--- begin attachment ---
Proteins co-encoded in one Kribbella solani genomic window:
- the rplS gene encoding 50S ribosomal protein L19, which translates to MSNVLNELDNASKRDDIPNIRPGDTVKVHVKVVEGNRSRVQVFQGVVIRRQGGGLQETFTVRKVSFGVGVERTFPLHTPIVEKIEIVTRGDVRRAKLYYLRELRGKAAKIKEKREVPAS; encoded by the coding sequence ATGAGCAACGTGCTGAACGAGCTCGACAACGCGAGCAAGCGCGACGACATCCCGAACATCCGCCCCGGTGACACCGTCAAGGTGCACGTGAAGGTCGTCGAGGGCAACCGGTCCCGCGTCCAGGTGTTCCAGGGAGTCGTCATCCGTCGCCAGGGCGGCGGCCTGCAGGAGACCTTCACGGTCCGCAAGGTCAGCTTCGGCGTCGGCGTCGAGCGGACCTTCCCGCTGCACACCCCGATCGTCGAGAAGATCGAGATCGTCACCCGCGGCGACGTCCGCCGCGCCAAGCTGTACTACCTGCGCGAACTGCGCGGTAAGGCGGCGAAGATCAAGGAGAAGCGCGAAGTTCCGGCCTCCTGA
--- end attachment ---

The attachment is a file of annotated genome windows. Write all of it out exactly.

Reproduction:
Proteins co-encoded in one Kribbella solani genomic window:
- the rplS gene encoding 50S ribosomal protein L19, which translates to MSNVLNELDNASKRDDIPNIRPGDTVKVHVKVVEGNRSRVQVFQGVVIRRQGGGLQETFTVRKVSFGVGVERTFPLHTPIVEKIEIVTRGDVRRAKLYYLRELRGKAAKIKEKREVPAS; encoded by the coding sequence ATGAGCAACGTGCTGAACGAGCTCGACAACGCGAGCAAGCGCGACGACATCCCGAACATCCGCCCCGGTGACACCGTCAAGGTGCACGTGAAGGTCGTCGAGGGCAACCGGTCCCGCGTCCAGGTGTTCCAGGGAGTCGTCATCCGTCGCCAGGGCGGCGGCCTGCAGGAGACCTTCACGGTCCGCAAGGTCAGCTTCGGCGTCGGCGTCGAGCGGACCTTCCCGCTGCACACCCCGATCGTCGAGAAGATCGAGATCGTCACCCGCGGCGACGTCCGCCGCGCCAAGCTGTACTACCTGCGCGAACTGCGCGGTAAGGCGGCGAAGATCAAGGAGAAGCGCGAAGTTCCGGCCTCCTGA